Posted by on August 29, 2017
Categories: Bay Area

( – The California Supreme Court made it easier today for voters to propose and approve local taxes through initiatives.

The court ruled in San Francisco by a 5-2 vote that a 1996 state constitutional amendment restricting local governments’ ability to enact taxes does not apply to voter initiatives proposing taxes.

Justice Mariano-Florentino Cuellar wrote that the amendment, approved by state voters as Proposition 218, “does not limit voters’ power to propose and adopt initiatives concerning taxation.”

Previous state high court decisions have said the initiative power is “one of the most precious rights of our democratic process” and should be interpreted broadly, Cuellar noted.

The court majority said voters are not the same as local governments, and because the amendment does not specifically refer to voter initiatives, it should not be interpreted to include them.

The panel ruled on a lawsuit filed by the California Cannabis Coalition against the city of Upland (San Bernardino County) in 2015.

The coalition was seeking a special election on an initiative that would have required the city to license up to three medical marijuana dispensaries and levy a $75,000 licensing and inspection fee on each one.

The city argued that the fee should be considered a tax, and that under the rules of Proposition 218, the public should vote on the initiative in a general election rather than a special election. The measure was put on the city ballot in the November 2016 general election and lost, with only 34 percent voter approval.

The state high court said the city should have held a special election in accordance with a state law providing for special elections for initiatives, and said that in the future, cities should hold special elections on such initiatives.

“We might have done better in a special election,” the coalition’s attorney, Roger Diamond said.

The court did not explicitly address whether voter initiatives are exempt from another Proposition 218 rule that requires that special taxes proposed by local governments must be approved by a two-thirds vote of the

Special taxes are those levied for a specific purpose, such as financing a stadium. General taxes go into a city’s general fund. Proposition 218 required a majority vote of the public for general taxes and two-thirds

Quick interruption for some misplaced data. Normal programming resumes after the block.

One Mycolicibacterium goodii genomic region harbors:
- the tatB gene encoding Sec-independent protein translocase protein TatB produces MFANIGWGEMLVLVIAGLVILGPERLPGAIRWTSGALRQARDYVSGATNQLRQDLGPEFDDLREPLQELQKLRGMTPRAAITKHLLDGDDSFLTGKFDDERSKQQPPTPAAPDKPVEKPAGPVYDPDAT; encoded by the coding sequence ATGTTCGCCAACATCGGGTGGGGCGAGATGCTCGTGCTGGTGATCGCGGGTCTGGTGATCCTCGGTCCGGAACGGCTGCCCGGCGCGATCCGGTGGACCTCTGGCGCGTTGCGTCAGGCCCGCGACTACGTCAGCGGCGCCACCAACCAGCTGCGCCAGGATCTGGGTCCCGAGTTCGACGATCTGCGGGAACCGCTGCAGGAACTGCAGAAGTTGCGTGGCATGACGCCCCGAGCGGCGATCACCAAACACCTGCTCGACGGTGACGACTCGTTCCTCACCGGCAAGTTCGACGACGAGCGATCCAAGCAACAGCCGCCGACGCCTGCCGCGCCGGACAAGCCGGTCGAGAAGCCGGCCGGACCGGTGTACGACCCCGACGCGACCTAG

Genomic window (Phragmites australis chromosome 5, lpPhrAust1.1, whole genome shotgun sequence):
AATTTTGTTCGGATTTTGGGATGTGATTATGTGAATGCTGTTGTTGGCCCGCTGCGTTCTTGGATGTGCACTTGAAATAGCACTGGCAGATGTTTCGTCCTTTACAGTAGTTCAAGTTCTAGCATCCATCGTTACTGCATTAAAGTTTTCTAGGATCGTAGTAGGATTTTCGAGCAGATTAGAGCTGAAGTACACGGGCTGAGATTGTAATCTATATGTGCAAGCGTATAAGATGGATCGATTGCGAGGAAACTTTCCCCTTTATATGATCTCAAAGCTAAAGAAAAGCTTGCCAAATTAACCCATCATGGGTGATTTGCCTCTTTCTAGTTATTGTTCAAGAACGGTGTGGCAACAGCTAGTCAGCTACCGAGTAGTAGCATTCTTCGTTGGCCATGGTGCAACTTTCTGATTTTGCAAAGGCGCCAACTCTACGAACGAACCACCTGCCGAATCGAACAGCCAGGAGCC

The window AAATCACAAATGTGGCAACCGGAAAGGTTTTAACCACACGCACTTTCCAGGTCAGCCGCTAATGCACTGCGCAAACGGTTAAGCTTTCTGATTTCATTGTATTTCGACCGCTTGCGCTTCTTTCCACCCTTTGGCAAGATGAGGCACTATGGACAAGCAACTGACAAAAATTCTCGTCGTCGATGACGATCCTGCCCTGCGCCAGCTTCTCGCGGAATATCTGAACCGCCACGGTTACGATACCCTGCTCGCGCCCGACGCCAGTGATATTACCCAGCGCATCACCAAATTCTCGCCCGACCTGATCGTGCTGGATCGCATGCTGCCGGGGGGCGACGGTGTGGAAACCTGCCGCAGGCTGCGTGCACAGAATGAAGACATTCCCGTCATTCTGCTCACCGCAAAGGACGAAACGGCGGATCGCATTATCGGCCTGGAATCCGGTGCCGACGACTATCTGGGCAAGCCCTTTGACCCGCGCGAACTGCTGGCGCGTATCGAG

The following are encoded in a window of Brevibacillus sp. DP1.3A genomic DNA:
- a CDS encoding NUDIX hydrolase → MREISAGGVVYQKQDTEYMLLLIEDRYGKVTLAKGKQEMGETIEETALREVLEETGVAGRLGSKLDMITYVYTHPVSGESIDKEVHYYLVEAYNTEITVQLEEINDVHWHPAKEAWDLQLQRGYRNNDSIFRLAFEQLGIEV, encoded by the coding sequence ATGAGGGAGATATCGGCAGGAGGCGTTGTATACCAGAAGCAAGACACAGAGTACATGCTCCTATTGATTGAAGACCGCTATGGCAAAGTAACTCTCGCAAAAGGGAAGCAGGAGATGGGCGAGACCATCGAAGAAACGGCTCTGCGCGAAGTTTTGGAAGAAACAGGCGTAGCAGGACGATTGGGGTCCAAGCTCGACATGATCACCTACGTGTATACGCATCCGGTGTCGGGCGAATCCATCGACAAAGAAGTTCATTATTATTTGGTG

approval for special taxes.

Both Diamond and Jonathan Coupal, a Howard Jarvis Taxpayers Foundation lawyer representing Upland, said the high court did not resolve the question of the vote needed on special-tax initiatives.

Coupal said, “The ruling was narrow, concerning the setting of an election date.

“But the implication was broader and more dangerous. It raises the question of what kinds of taxes can be added by initiatives,” he said.

Coupal said Proposition 218 was one of several ballot measures sponsored by the foundation to close alleged loopholes created by the courts following the passage of Proposition 13, a 1978 statewide initiative co-authored by Jarvis that capped property taxes.

State Sen. Scott Wiener, D-SF, disagreed with Diamond and Coupal, saying he believes the decision erases the two-thirds approval requirement for special-tax initiatives.

“The California Supreme Court just issued a profoundly important and positive ruling: going forward, when local communities place tax measures on the ballot via voter signature, the measures can pass with a simple
majority, rather than a two-thirds vote,” Wiener said in a statement.

“Communities will now have a much easier time funding schools, transportation, and other critical needs. The ruling begins to undo the damage that Prop 13 inflicted on basic government services,” he said.

Coupal said the Howard Jarvis Taxpayers Foundation may consider sponsoring a new initiative to counter the effects of today’s decision.

“It’s a never-ending dance,” Coupal said.